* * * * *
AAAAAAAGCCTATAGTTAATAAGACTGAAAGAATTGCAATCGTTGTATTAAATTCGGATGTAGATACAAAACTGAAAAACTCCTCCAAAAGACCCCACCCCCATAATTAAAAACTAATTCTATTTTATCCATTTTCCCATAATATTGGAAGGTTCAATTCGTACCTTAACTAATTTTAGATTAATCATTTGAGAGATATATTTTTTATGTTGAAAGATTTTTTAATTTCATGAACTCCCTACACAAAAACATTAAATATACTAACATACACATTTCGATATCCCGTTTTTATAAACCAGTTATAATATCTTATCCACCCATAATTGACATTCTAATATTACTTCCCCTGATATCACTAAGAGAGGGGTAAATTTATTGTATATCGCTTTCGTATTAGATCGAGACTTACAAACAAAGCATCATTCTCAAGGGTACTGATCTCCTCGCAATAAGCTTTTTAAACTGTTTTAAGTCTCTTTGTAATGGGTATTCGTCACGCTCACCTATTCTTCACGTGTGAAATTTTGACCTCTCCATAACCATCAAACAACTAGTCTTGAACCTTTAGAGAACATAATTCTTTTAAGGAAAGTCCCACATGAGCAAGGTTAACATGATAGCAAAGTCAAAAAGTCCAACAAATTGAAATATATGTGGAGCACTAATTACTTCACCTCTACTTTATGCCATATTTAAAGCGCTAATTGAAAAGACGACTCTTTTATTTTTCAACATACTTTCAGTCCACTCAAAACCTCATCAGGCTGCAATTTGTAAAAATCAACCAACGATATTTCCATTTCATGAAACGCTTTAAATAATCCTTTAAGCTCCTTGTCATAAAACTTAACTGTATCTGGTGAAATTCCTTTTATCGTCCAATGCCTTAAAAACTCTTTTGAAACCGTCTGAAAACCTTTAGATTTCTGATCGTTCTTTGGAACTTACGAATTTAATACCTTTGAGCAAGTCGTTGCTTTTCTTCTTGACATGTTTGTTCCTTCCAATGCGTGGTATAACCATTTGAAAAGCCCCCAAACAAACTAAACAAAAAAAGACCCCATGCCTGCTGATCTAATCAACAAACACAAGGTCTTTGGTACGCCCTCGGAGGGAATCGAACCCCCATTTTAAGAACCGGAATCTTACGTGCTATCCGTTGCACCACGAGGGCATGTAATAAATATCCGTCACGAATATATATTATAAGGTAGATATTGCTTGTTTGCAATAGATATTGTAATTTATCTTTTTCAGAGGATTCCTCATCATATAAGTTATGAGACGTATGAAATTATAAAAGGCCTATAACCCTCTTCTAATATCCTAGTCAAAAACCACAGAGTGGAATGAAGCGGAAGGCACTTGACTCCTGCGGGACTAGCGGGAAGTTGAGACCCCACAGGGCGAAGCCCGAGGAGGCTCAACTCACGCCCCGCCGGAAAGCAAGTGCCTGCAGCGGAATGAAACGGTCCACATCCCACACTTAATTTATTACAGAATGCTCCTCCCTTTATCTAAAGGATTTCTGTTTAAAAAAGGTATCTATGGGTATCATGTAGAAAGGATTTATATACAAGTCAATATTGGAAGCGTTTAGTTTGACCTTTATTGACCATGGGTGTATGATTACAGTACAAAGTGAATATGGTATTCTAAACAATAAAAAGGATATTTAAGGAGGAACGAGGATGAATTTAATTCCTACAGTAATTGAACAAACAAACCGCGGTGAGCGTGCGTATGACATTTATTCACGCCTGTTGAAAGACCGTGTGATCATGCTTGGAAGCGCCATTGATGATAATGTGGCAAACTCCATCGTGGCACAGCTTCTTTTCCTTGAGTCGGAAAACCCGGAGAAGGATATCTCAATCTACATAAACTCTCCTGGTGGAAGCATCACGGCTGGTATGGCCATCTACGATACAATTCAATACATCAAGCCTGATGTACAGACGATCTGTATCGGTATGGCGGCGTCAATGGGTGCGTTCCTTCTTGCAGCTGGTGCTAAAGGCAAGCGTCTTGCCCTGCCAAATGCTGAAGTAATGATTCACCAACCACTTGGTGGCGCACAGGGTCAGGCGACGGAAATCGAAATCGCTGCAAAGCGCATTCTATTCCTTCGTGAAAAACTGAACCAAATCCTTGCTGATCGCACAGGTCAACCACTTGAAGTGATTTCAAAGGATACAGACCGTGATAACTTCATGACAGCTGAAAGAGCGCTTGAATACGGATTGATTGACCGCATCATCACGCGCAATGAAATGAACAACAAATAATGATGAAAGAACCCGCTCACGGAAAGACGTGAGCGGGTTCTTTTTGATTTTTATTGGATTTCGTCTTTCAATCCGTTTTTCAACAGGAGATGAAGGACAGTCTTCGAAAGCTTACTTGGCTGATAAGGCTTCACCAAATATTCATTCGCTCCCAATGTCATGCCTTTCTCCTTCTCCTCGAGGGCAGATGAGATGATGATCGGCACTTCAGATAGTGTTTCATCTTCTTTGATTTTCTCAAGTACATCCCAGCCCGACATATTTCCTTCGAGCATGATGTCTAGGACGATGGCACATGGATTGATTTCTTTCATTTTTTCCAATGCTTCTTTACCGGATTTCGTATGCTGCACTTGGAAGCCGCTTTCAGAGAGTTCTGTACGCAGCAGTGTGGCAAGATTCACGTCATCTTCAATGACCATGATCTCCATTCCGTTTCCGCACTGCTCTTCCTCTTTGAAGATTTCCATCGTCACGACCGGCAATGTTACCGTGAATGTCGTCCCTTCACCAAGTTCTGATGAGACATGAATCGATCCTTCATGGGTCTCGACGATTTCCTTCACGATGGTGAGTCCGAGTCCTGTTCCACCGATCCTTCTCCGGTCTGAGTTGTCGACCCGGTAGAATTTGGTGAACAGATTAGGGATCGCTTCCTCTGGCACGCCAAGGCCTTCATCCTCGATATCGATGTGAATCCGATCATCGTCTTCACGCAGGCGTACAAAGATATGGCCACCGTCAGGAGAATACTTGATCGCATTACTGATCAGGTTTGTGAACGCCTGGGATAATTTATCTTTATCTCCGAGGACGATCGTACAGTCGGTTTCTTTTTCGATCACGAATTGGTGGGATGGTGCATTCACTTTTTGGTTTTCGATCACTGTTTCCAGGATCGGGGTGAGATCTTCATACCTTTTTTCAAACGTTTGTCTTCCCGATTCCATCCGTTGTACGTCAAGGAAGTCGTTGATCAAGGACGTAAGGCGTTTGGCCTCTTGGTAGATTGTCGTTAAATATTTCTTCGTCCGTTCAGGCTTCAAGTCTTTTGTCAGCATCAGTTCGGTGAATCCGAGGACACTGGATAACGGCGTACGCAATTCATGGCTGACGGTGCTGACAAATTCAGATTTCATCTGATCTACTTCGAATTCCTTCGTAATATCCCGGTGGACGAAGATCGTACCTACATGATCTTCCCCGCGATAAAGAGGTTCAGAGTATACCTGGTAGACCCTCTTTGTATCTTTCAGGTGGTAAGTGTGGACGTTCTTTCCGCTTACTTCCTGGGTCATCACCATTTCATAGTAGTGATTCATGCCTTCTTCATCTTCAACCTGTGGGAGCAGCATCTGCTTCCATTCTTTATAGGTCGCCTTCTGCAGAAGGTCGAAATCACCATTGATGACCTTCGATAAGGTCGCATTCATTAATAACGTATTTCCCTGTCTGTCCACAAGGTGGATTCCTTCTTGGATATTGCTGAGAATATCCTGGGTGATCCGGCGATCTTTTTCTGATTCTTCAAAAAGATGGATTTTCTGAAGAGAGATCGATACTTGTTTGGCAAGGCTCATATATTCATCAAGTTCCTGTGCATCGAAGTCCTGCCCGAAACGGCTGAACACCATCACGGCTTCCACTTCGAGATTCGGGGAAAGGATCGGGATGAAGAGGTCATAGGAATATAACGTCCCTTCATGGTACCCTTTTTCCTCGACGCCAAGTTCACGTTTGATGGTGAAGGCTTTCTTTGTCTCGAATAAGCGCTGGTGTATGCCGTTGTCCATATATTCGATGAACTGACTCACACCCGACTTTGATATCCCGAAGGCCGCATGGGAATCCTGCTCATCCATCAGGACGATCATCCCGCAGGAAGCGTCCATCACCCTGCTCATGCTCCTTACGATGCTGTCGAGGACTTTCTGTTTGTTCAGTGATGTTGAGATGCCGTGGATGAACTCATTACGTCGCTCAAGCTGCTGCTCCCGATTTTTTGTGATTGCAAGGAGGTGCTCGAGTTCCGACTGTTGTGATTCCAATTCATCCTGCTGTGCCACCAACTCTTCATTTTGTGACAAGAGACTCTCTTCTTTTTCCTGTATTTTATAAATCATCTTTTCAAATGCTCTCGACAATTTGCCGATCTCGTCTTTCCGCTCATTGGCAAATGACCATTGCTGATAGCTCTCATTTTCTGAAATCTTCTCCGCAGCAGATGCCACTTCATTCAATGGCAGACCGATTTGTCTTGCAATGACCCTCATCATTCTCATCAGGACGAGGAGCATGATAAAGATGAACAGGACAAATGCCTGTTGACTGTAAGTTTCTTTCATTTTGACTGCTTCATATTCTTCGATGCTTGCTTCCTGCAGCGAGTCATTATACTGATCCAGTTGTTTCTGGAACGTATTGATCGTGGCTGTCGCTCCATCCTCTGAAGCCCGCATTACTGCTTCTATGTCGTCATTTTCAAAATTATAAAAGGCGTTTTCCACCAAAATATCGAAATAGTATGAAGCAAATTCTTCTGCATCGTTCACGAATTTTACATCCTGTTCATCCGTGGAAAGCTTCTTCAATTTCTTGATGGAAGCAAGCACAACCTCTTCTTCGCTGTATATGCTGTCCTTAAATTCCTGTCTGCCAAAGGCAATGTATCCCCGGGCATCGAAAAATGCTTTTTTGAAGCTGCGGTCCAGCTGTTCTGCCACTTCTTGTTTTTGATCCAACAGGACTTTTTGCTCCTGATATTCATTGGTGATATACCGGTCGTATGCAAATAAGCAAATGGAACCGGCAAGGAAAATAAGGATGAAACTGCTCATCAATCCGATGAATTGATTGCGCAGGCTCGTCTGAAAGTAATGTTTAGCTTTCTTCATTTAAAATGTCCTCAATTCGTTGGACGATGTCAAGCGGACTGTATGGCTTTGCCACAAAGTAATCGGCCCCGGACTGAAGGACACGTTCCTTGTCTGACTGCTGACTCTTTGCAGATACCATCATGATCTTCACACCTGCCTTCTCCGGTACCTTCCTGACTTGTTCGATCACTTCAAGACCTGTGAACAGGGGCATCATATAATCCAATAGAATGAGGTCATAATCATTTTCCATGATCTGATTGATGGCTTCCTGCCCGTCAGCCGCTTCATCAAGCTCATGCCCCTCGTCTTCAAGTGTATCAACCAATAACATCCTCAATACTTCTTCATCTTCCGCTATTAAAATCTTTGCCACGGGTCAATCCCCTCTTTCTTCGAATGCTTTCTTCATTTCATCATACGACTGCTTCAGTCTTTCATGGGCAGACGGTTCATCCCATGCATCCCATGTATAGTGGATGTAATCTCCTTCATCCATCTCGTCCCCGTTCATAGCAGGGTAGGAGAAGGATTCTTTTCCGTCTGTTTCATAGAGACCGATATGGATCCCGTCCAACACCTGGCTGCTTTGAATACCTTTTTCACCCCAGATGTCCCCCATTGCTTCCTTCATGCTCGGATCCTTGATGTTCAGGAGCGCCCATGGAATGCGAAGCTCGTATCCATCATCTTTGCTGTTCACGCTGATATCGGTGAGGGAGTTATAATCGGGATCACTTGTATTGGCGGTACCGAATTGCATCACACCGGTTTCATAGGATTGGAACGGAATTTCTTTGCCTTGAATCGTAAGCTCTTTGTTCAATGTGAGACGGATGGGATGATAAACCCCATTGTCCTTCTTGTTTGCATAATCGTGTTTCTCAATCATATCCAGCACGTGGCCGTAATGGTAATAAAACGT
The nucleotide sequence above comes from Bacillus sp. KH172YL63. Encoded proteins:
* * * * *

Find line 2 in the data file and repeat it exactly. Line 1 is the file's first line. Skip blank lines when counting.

The nucleotide sequence above comes from Bacillus sp. KH172YL63. Encoded proteins: